“Did you read the Communist Manifesto?”

Dad brought up the Communist Manifesto out of nowhere again. On the day of my college entrance ceremony last year I got a call from him. He said without further explanation that I should read the Communist Manifesto now that I had become a college student. Communism? It was almost like the name of one of the rubber toy dinosaurs he bought me when I was a child. Tyrannosaurus, brachiosaurus, triceratops, stegosaurus. They were painted in somewhat strange shades of orange, green, sienna, and brown, and they were small, but they never once actually looked small to me. They possessed that surrealistic imagery and symbolism unique to things in which a formidable size and time and strength and existence are condensed.

Maybe when you were in college most people were in the democratization movement, Dad, but now most of us are actually engaged in labor. I work in an ice cream shop six hours a day on the weekdays. Not a front, a real job. When it gets to be eleven o’clock and I’ve scooped about 200 scoops of ice cream, do you have any idea how much my right arm and shoulder hurt? And on top of that the emotional labor at an ice cream shop will knock you out. I stood there, fighting my urge to snap at him.

He tossed his right hand up and walked away swiftly. Then he climbed into the driver’s seat of the blue pickup truck he had parked in front of the snack bar. It was a delivery truck with the name of some distant relative’s rural tofu factory on it in big green letters. The business was probably not much bigger than a home-based workshop, but they called it a factory. The truck started off with a splutter and slid away. It kept going and disappeared into an intersection. I could not believe what was happening, but Dad’s car disappeared just like that. Oh, god . . .

“What just happened?”

Seung-ji responded by pursing her lips and looking back at me as if to ask why I was asking her. Her eyes felt pretty unyielding. I had not seen her in years, yet her face still held something that made me uneasy. Seung-ji’s expression plainly showed that she, too, felt uncomfortable with me. I stood waiting in front of the school gate in disbelief. Forty minutes passed but he didn’t return.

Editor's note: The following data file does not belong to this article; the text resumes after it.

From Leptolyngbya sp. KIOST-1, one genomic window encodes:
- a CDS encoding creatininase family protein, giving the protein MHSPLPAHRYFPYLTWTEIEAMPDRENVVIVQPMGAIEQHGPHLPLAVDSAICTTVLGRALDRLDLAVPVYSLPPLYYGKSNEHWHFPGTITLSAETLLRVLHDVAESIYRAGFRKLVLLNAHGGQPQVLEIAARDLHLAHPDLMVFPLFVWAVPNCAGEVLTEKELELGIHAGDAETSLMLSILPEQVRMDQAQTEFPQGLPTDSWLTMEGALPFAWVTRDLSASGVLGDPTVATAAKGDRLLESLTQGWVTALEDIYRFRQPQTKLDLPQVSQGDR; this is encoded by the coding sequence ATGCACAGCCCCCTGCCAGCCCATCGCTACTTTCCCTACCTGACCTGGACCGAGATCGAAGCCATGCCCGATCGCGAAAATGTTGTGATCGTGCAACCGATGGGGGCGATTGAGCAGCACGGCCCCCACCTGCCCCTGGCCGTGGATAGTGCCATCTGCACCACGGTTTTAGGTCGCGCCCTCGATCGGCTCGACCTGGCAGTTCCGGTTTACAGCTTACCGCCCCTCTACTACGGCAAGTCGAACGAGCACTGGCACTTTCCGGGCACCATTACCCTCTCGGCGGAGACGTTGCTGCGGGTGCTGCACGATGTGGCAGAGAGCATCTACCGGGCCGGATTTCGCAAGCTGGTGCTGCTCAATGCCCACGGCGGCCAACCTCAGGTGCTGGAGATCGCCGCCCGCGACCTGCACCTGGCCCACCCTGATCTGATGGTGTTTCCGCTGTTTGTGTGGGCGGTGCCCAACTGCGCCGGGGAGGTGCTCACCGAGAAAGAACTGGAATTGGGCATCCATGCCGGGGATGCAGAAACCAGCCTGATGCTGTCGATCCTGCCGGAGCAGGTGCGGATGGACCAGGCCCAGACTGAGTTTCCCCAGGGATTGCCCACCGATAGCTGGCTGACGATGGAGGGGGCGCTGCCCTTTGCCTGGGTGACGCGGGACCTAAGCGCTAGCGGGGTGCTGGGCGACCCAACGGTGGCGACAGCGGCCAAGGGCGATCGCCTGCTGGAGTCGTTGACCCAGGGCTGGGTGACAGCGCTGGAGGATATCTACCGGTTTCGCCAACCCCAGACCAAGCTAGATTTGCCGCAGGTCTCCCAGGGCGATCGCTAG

“I’m hungry,” Seung-ji said, letting out a sigh. Her cheeks looked pale, probably because she was hungry. Did he really drop a kid off in the middle of the street without even having fed her first . . .?

“Come with me.”

She followed after me, more or less dragging the bag she had put down on the ground. The Chinese restaurant was empty. I was going to buy her just a bowl of jajangmyeon at first, but then I thought of the ordeal she was about to go through, and I thought, Well, I don’t know. I ordered a plate of tangsuyuk.

“Where is he going to go?”

“I don’t know.”

“When did he say he would come back?”

“I don’t know.”

It looked like I would have to pour pepper water down her nose if I wanted to get her to open her mouth. As slowly as possible, I blended red pepper powder with soy sauce and vinegar to make the sauce for the tangsuyuk. No matter how slowly I did it, the sauce was soon ready. Seung-ji was looking fixedly toward the kitchen, so I shifted my gaze to the other side of the restaurant. It was then that something wriggling inside Seung-ji’s black bag, which she had hung over the chair, caught my attention. I’m not easily surprised, but my eyes widened.

“What’s inside the bag?”

An embarrassed look appeared on Seung-ji’s face and she opened her bag. I craned my neck to see inside the bag. It was a white rabbit.

“It’s Violet.”

The look on her face told me that she felt sorry about it. Apparently Mom would have to take care of more than just Seung-ji. A middle school girl and a pet. And she called the rabbit Violet. Dad’s showing up unannounced had turned everything upside down in my head.


It got dark while we rode to Mom’s house on the bus. I did not even consider calling her first. There was nothing to do but force our way through, the same strategy Dad had used. I put in the earbuds of my MP3 player so I could stop worrying about Seung-ji. She found her earbuds to listen to her MP3 player too. We closed off our ears, putting up a fence of songs that the other could not hear. The bus passed by Namdaemun Gate and came to a halt in Seoul City Hall Square between the Plaza Hotel and Deoksugung Palace. Some people call this street the heart of Seoul. Fixing her eyes on the square, Seung-ji reached into her bag to pet the rabbit.

Seung-ji was Dad’s stepdaughter from his second marriage. If Mom saw Seung-ji, would she immediately feel sad? Or get upset? Just be shocked? What kind of feelings would Mom have for her? Hate, pity, cold-heartedness or indifference . . .? As I imagined her possible responses, I was reminded of the day I moved into her place.



pp. 11-22

Translated by Jinah Kim and Seth Chandler


Author's Profile

Jon Kyongnin has published eleven novels, in addition to short story collections, essay collections, and fairy tales for adults. Her novel A Special Day in My Life was made into the movie Deep Loves in 2002. Jon has received the Hyundae Literary Award, Yi Sang Literary Award, and the 21st Century Literature Award. The English edition of her book I Drift on Unknown Waters in a Glass Boat was published in 2010.